Here are things to consider before choosing a payment service provider for receiving money from abroad
Cross-border payments are expected to hit $240 billion by 2024. Last year, the top remittance recipients were India with $79 billion, followed by China ($67 billion), Mexico ($36 billion), the Philippines ($34 billion), and Egypt ($29 billion). The World Bank estimates that officially recorded annual remittance flows to low- and middle-income countries reached a record $529 billion in 2018.
While the trend is on the rise and the economies become more interconnected, greater transparency is one of the top priorities for both firms that regularly make international payments and regular customers. Unclear exchange rates and fees from different banks can make finding the best option to receive an international payment quite complicated.
Receiving money from abroad: 8 factors to consider
Some things to consider before choosing a payment service provider (PSP) for your inbound transaction.
Many financial institutions limit the maximum amounts of money that you can send or receive in one day. It’s may not be an issue for smaller remittances, but it surely affects larger ones. Therefore, you may receive the requested sum in smaller chunks over a number of days. Check the limits with both sender’s and receiver’s banks before a transaction takes place to avoid any disappointments.
Exchange rates and fees
Many fintech solutions like Transferwise offer real exchange rates based on the mid-market ratio, however, it’s not always the case. Don’t fall for low transfer fees only. Remember to check the average interbank exchange rate and compare it to the offer at hand. Hidden mark-ups are often an unpleasant surprise to flat transfer fees.
Converting money isn’t very beneficial for the receiver since some part of the sum is often lost. Multi-currency accounts offered by PSPs can solve this problem once and for all. They let you receive the payment in the local currency of a sender. Later you can convert it on suitable conditions or spend it online at international marketplaces that offer multiple currency choices for payments.
Receiving larger sums often requires additional verification of the account. Make sure you’ve provided all the necessary details for this type of routine checks before initiating a transaction. This will help you avoid unnecessary delays.
Traditional banks may take three to seven working days to process an international transaction. Their non-bank competitors make transactions instant or something close to it. Please, mind that some additional fees may apply for the transfer speed. Nevertheless, even the “slow” options of non-bank service providers usually take less than 3 days.
Money is not always easy to send. You may need to provide some extensive details to receive your remittance. Be ready to give the sender your name and address, an IBAN, SWIFT/BIC/BSB code, ABA routing number, a sort code and account number, etc. It all depends on your location and the currencies to exchange.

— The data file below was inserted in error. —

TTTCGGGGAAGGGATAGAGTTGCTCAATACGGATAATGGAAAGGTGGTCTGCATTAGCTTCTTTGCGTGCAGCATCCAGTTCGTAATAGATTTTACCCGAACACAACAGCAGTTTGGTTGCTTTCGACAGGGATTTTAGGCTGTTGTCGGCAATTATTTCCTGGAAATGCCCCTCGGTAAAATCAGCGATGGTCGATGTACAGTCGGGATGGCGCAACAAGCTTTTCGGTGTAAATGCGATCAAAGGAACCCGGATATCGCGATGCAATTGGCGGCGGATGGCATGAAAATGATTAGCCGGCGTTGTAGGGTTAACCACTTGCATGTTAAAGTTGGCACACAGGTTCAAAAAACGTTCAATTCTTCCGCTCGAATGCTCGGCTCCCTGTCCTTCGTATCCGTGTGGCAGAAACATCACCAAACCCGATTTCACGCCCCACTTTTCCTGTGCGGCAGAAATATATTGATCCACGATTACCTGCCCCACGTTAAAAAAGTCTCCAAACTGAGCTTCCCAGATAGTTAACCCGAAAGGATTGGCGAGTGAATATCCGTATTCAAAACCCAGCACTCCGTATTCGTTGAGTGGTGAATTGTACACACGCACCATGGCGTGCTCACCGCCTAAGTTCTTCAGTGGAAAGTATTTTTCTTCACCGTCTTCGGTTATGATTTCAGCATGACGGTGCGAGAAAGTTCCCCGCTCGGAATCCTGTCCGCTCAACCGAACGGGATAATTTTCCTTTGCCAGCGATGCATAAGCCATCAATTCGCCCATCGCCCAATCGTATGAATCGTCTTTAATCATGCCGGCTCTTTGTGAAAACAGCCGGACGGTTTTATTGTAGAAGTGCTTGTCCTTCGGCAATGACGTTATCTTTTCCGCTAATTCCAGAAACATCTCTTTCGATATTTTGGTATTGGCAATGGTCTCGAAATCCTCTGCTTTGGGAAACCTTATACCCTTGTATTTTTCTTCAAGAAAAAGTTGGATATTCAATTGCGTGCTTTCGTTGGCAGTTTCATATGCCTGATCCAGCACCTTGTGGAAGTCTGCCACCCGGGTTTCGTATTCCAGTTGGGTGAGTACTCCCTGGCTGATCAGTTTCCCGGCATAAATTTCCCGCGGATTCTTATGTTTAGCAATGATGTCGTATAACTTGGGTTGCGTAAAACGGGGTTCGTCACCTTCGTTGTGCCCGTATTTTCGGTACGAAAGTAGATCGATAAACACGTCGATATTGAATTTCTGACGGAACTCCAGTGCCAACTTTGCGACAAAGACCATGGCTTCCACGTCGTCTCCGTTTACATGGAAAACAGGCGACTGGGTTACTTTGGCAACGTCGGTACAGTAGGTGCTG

Before choosing an international payments service, find out where their local offices or agent locations are (if you need to receive cash). Find out what mobile options do they provide. Both fintech unicorns and traditional remittance services try to increase the flexibility of their services. For instance, Western Union and JD Digits are exploring new ways of digital money movement focusing on mobile wallets and digital bank accounts.
Many PSPs offer to notify you on the exchange rates so if you aren’t in a hurry to receive the money you can wait for the most favourable rate. Signing up for an update may be a good option. Some services like OFX go further. With a Limit Order business service, they watch the forex markets for their clients. When the rate is right, they transfer your funds automatically. Another welcomed convenience is securing a chosen exchange rate for a while before the actual movement of funds.
Industry leaders are very careful about their data protection. If financial safety is your utmost concern, choose a well-known provider. Moreover, many of remittance-connected PSPs are starting to explore blockchain-based technologies to facilitate their data exchange.
In the last years, a large number of blockchain-based remittances start-ups were established in most parts of the world, particularly in South East Asia. For instance, Blockchain technology developed by Alipay backed home remittances from Malaysia to Pakistan. In South Korea, Coinone Transfer offers the nation’s first blockchain-powered remittance service and plans to aggressively expand across the region. Namely, it entered the agreement with Siam Commercial Bank (SCB) in Thailand and Cebuana Lhuillier in the Philippines. Other notable players include Abra, BitSpark, Coins.ph, Stellar, BitPesa, etc.
- International money transfer services guide: Western Union
- International money transfer services guide: PayPal & Xoom
- International money transfer services guide: MoneyGram
- International money transfer services guide: WorldRemit
- International money transfer services guide: TransferGo
- International money transfer services guide: TransferWise